Wednesday, September 14, 2011


Henry Mitchell
I have started re-reading one of my favorite garden writers, Henry Mitchell, who used to write for the Washington Post.  When I first moved to Washington, D.C. in the 1970s I started reading his "Earthman" column in the Post.  My best friend Patty and I used to love his columns so much and talked about them often, even after she moved to Portland in 1978. We would talk about and plan our gardens even before we had gardens. When his books came out we gave them to each other as gifts. I first heard of hyacinth beans from him, and how to plan a garden on paper. It was because of him that I started keeping records of when things bloom year to year. I think the first column I remember of his was about daffodils and it is because of him that I plant the daffodil "Cheerfulness" in my garden.  I learned about the  Bishop's Garden at the National Cathedral and Dumbarton Oaks from Henry Mitchell, and they are two of my very favorite places.  I haven't read him for awhile and it was such a pleasure to pick up The Essential Earthman again and rediscover all the gems inside. Here is a favorite passage:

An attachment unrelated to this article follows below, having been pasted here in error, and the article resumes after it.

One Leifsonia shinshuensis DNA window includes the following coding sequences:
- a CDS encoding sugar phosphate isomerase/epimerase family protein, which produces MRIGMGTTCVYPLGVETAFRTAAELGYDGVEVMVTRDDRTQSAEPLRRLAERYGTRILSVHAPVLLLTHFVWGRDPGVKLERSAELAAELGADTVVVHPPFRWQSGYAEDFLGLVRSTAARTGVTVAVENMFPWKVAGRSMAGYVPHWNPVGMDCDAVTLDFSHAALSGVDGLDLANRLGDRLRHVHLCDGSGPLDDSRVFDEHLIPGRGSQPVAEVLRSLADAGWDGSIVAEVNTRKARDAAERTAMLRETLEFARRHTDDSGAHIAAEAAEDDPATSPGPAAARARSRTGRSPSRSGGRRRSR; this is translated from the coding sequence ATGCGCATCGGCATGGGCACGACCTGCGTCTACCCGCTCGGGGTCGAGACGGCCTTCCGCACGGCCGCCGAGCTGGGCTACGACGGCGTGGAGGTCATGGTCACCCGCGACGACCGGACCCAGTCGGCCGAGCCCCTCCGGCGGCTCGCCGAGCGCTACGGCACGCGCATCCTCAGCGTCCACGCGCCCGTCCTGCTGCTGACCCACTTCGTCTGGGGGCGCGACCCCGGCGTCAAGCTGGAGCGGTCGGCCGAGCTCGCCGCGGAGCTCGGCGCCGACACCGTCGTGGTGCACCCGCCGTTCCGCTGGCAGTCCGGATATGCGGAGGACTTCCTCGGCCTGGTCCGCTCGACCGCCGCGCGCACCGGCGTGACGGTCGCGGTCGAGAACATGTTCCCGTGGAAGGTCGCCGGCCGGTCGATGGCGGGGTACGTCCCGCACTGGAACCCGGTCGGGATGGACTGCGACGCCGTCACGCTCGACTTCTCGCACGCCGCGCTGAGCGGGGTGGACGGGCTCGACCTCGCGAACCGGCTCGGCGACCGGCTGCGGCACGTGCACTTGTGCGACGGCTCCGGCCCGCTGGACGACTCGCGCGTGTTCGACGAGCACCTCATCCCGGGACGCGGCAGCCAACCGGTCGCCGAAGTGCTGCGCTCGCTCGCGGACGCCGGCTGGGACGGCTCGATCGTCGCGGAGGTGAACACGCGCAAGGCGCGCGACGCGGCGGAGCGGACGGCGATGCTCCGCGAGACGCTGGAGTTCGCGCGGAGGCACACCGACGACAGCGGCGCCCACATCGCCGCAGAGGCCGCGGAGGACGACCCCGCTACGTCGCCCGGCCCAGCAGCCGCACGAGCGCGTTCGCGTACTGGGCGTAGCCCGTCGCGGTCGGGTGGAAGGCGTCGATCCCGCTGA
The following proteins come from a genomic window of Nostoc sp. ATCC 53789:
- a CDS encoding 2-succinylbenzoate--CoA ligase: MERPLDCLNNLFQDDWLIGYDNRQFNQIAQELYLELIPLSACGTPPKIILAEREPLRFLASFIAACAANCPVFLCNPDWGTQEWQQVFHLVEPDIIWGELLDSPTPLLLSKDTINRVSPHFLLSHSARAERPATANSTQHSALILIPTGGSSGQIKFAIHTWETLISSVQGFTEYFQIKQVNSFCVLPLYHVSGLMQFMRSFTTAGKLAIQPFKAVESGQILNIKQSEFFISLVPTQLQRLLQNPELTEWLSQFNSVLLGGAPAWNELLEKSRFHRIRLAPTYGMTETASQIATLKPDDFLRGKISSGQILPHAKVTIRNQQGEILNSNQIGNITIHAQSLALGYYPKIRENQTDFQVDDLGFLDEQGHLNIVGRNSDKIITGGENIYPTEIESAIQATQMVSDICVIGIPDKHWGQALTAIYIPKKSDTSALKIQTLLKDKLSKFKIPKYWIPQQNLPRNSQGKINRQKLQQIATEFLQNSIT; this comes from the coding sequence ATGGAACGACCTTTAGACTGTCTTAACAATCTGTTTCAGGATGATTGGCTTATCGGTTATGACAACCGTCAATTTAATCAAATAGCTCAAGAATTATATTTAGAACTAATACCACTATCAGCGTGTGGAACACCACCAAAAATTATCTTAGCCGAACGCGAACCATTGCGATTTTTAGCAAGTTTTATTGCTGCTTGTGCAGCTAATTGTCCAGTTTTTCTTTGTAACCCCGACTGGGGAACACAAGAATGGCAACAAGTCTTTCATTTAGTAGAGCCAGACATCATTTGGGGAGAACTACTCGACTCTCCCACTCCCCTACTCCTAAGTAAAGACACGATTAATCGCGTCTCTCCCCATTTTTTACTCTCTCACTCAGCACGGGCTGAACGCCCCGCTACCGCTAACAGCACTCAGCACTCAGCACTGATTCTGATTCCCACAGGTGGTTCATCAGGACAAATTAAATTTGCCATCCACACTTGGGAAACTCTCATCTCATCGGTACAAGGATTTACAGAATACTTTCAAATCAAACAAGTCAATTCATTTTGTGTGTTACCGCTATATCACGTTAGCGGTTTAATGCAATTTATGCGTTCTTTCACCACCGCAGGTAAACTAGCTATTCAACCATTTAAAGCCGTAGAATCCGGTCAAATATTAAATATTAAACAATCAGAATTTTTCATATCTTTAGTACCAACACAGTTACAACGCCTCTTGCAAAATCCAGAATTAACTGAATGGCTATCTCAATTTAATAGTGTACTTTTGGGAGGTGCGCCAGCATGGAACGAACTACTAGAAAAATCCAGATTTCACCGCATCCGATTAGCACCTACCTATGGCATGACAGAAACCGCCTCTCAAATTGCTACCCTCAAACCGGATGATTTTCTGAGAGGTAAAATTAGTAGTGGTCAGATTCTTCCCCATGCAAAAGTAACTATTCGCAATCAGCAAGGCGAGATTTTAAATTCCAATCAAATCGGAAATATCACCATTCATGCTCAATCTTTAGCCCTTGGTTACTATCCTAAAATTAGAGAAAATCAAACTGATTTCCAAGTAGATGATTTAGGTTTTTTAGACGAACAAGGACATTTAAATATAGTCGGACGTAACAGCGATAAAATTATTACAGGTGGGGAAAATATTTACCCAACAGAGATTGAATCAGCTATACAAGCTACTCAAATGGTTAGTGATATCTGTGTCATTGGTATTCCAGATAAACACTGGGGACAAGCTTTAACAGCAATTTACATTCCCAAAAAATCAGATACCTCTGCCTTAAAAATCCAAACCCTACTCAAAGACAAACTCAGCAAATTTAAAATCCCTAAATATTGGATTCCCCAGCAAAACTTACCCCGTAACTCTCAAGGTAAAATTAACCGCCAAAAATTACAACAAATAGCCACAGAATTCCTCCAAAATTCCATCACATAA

"There are no green thumbs or black thumbs. There are only gardeners and non-gardeners. Gardeners are the ones who ruin after ruin get on with the high defiance of nature herself, creating, in the very face of her chaos and tornado, the bower of roses and the pride of irises. It sounds very well to garden a "natural way." You may see the natural way in any desert, any swamp, any leech-filled laurel hell. Defiance, on the other hand, is what makes gardeners."

1 comment:

  1. Very interesting. Makes me want to read one of his books.